Scientists at USDA’s Agricultural Research Service say they have created a vaccine that is shown to offer protection from African swine fever.
According to ARS, one of its vaccine candidates protects swine bred in Asia and Europe from the Asian strain of the highly infectious African swine fever virus that has swept through countries on both continents and devastated pork production.
China, the largest pork-producing country in the world, lost more than half of its swine due the virus that has also spread to Vietnam, the Philippines and elsewhere in Asia.
ARS says it is working with the Vietnam-based National Veterinary Joint Stock Company, or NAVETCO, to commercially produce the vaccine. New research shows the vaccine produced immunity in one-third of swine by the second week after vaccination with "full protection in all swine" being observed after the fourth week.
"This is a major step for science and agriculture," said Manuel Borca, an ARS researcher. “We are working carefully to see our vaccine candidate commercialized through the joint efforts of the U.S. government and (NAVETCO).”
NAVETCO is fully owned by Vietnam’s Ministry of Agriculture and Rural Development.
"We are excited that our team's research has resulted in promising vaccine results that are able to be repeated on a commercial level, in different pig breeds, and by using a recent (ASF virus)," said Douglas Gladue, another ARS scientist. "This signals that the live attenuated vaccine candidate could play an important role in controlling the ongoing outbreak threatening the global pork supply."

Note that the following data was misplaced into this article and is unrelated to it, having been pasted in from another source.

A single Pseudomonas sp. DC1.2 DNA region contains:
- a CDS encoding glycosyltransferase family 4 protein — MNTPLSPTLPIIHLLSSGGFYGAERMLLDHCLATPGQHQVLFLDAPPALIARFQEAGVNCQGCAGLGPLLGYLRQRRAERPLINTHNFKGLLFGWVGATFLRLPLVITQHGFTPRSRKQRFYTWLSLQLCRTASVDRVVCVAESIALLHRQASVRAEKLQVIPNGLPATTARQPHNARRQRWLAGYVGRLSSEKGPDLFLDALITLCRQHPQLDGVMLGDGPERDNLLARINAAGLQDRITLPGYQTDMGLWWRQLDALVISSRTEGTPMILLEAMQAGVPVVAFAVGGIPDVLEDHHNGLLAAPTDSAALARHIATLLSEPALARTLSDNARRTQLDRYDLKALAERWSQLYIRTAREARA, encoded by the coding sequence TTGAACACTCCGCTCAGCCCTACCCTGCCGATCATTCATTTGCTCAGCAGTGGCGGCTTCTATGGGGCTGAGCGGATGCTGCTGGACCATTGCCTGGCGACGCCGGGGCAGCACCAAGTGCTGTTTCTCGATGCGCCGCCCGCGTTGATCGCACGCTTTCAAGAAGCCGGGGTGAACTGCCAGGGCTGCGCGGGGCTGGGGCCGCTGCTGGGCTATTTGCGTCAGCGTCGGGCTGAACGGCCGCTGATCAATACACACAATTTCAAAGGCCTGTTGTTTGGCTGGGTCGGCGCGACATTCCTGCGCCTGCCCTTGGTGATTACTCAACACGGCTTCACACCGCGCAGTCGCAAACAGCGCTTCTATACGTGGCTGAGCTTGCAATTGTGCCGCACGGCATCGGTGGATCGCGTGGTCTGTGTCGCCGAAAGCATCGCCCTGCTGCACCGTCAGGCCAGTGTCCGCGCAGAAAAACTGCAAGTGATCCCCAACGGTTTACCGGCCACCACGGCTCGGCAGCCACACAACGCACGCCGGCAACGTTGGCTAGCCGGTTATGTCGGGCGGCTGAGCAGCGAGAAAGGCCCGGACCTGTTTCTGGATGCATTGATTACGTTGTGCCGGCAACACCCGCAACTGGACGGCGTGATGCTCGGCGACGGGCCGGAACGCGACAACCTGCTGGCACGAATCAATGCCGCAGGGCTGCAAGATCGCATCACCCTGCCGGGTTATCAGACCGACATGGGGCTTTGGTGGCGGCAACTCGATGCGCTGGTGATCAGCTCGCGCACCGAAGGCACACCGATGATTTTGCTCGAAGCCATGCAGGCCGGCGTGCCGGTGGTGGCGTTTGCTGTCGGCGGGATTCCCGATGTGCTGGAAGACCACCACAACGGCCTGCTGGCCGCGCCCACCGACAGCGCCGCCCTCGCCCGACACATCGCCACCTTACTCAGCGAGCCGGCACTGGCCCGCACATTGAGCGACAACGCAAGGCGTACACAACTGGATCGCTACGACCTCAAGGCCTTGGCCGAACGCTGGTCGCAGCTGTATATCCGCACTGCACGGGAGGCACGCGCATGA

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National Pork Producers Council Chief Veterinarian Liz Wagstrom tells Agri-Pulse that the vaccine breakthrough is welcome news.
“We are encouraged by the great work being done by USDA ARS to develop an ASF vaccine,” Wagstrom said. “Although we do not have ASF in the United States, we look forward to the time when a vaccine will be commercially available and accepted by trading partners worldwide.”
As to whether the vaccine will be effective on the virus strain circulating in the Dominican Republic and Haiti, that’s still unclear, according to ARS spokeswoman Autumn Canaday. More research will be needed, she said.
The fast-spreading swine virus was recently detected in the Dominican Republic and Haiti, spurring USDA efforts to keep it out of the U.S. and its territories Puerto Rico and the U.S. Virgin Islands.
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